For the first handful of years to my life, Patriot’s Day just happened to be the Monday of April vacation week (most Massachusetts schoolchildren have this week off, and most businesses are closed today as well). There was a Marathon or something, it was a Boston thing, it was all over the local news. It often rained, but once in awhile it was the start of true Spring weather. Sometimes it fell on the day after Easter. It was just part of the rhythm of the year. Last vacation before summer.
My first adult year living in Boston (this would be April 1990), I was struck with this sudden irrational urge to buy and set up an aquarium. I decided to walk to a nearby pet store (found in the yellow pages, which were still a useful thing back then) to get a tank, filter and some gravel for initial setup. I had to cross Beacon Street to get there, and it turned out… oh, Marathon. That’s right, it’s today. That year they had kids in uniform (ROTC kids, I think; from local schools, probably) serving as escorts to help noisome pedestrians like myself across breaks in the (surprisingly distributed– as you cross it, the street is actually eerily empty) pack of runners so we could get to the other side of the street. So I crossed in one direction, an awkward anonymous grad student all alone. And a half hour later I crossed in the other direction, the same awkward anonymous grad student bearing a 10 gallon aquarium tank with 3 bags of gravel and a filter inside of it, on his way home to fill said tank up with water so he could let it sit for a week to settle before he could add some fish to it.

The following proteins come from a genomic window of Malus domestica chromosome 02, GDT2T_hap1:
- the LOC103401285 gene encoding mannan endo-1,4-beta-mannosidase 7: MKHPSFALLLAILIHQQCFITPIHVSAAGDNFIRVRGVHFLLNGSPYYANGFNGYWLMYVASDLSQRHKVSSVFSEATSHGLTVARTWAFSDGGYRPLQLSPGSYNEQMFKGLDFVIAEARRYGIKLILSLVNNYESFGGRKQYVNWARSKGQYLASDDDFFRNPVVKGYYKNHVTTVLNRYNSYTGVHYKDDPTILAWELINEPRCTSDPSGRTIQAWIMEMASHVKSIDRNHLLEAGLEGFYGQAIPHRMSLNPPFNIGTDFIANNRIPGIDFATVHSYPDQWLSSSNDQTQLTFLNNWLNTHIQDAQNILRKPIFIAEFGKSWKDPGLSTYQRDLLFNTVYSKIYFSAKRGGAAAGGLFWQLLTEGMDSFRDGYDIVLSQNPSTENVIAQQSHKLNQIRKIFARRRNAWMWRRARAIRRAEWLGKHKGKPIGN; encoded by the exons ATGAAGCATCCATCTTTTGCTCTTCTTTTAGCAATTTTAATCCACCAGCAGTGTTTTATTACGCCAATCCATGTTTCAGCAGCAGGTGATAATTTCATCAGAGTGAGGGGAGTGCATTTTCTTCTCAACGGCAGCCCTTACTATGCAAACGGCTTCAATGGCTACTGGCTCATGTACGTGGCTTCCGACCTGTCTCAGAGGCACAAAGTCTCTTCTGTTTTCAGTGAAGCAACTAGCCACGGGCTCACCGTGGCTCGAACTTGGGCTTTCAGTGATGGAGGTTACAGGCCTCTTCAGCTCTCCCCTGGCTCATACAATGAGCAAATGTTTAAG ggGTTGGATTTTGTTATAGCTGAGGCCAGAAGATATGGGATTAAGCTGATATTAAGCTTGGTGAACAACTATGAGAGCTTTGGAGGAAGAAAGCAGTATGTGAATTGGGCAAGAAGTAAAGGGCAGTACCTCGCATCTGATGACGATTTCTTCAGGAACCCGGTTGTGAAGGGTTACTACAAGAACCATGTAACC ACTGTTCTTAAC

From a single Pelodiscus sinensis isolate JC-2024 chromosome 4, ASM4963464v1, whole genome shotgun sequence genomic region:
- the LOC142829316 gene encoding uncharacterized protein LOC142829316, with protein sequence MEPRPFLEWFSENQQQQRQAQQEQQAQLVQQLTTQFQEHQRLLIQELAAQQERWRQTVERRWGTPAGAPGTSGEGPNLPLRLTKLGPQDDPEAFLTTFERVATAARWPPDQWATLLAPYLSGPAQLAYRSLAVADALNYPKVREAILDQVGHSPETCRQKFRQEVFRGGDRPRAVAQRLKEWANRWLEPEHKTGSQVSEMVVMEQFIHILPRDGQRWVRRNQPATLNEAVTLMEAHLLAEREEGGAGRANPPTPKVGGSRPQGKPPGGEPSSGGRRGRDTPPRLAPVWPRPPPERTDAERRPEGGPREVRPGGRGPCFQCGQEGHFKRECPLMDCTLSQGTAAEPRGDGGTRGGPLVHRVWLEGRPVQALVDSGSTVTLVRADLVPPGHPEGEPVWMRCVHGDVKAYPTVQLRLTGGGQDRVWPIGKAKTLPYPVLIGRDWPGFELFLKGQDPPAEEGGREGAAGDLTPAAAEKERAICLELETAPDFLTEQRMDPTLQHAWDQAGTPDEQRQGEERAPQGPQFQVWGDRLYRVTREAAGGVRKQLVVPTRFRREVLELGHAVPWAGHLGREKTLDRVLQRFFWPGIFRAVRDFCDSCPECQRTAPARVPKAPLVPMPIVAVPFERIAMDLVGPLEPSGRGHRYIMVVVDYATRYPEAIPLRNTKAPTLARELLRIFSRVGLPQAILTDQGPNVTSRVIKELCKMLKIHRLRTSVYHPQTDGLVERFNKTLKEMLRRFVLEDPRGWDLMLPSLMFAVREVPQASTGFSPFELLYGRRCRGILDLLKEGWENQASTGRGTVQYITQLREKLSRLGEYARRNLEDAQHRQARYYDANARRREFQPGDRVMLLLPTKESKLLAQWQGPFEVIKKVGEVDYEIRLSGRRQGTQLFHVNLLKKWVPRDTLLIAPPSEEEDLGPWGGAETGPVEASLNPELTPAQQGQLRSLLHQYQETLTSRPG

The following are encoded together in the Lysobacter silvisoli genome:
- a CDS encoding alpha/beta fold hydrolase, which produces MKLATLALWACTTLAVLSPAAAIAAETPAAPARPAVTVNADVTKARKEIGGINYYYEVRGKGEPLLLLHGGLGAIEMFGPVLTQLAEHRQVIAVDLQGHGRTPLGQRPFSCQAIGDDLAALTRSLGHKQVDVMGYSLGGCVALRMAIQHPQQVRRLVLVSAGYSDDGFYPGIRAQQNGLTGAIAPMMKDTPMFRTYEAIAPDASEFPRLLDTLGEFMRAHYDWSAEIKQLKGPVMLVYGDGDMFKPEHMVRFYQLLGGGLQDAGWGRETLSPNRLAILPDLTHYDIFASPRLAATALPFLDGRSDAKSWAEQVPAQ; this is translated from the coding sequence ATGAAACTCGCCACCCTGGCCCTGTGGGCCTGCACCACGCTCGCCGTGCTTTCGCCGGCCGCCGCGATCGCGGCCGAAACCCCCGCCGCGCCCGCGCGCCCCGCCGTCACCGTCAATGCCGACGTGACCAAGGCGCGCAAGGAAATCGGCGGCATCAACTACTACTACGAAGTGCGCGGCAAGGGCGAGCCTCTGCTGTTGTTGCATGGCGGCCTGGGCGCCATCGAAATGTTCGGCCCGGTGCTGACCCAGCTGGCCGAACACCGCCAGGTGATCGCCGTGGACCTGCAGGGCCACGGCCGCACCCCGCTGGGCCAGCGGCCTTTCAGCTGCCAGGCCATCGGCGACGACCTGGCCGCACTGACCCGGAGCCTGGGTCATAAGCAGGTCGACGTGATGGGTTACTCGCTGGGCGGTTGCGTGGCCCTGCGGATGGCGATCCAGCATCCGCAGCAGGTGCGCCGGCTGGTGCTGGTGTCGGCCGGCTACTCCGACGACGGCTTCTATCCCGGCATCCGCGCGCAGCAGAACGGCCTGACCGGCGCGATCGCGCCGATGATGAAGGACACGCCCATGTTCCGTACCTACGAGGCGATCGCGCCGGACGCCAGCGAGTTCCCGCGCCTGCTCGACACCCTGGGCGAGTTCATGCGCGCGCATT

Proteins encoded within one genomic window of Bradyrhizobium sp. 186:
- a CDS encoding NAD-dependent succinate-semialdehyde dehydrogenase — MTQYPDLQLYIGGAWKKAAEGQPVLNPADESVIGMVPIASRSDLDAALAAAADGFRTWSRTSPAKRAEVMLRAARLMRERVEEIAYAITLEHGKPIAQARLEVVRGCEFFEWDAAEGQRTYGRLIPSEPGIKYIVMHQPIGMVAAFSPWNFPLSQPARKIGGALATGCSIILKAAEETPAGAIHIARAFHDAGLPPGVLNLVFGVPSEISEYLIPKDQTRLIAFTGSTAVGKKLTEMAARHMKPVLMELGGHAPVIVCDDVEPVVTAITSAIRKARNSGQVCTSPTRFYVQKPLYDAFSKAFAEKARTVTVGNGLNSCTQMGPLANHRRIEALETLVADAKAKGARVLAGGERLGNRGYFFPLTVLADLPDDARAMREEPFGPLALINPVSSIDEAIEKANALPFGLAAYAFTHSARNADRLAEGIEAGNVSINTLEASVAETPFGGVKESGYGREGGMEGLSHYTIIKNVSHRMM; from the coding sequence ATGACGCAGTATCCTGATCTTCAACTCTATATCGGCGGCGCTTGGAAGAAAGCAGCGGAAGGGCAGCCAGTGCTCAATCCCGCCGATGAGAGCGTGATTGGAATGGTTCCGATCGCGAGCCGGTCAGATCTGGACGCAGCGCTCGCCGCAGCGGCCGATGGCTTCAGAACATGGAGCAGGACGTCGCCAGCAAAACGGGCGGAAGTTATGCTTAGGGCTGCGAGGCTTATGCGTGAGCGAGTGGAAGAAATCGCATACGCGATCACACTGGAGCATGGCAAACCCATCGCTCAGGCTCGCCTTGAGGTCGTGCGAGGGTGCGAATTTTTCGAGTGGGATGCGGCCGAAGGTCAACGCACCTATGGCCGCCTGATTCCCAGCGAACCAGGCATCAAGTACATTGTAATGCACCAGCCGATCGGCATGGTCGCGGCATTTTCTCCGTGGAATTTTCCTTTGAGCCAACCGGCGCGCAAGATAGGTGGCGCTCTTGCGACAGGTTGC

Later (1995-9 or so), it became a day when there was no point in trying to take the train to work. I’d take it off, hide from the crowds. It signified the beginning of the end of the Winter Funk. I developed a habit of going to the local package store (along the route) in the late afternoon on Marathon day. Most of the crowd had dispersed by then, but standing in the littered streets were always those last few Spectators, and they’d be cheering on the ‘stragglers’ who were at that point just running to finish it. To this day, when you say “Marathon” to me, that is the image that comes to me.
By now, I live well north of downtown, and I know how to get to work without running into Marathon issues. It’s just another day. But then I heard sirens, and heard planes flying over Cambridge, and checked twitter etc and found out what had happened only a few minutes after it had.
Ask me in a year. Or two. Or a few.
For today, so close to home… barely two miles from my office?
I have nothing.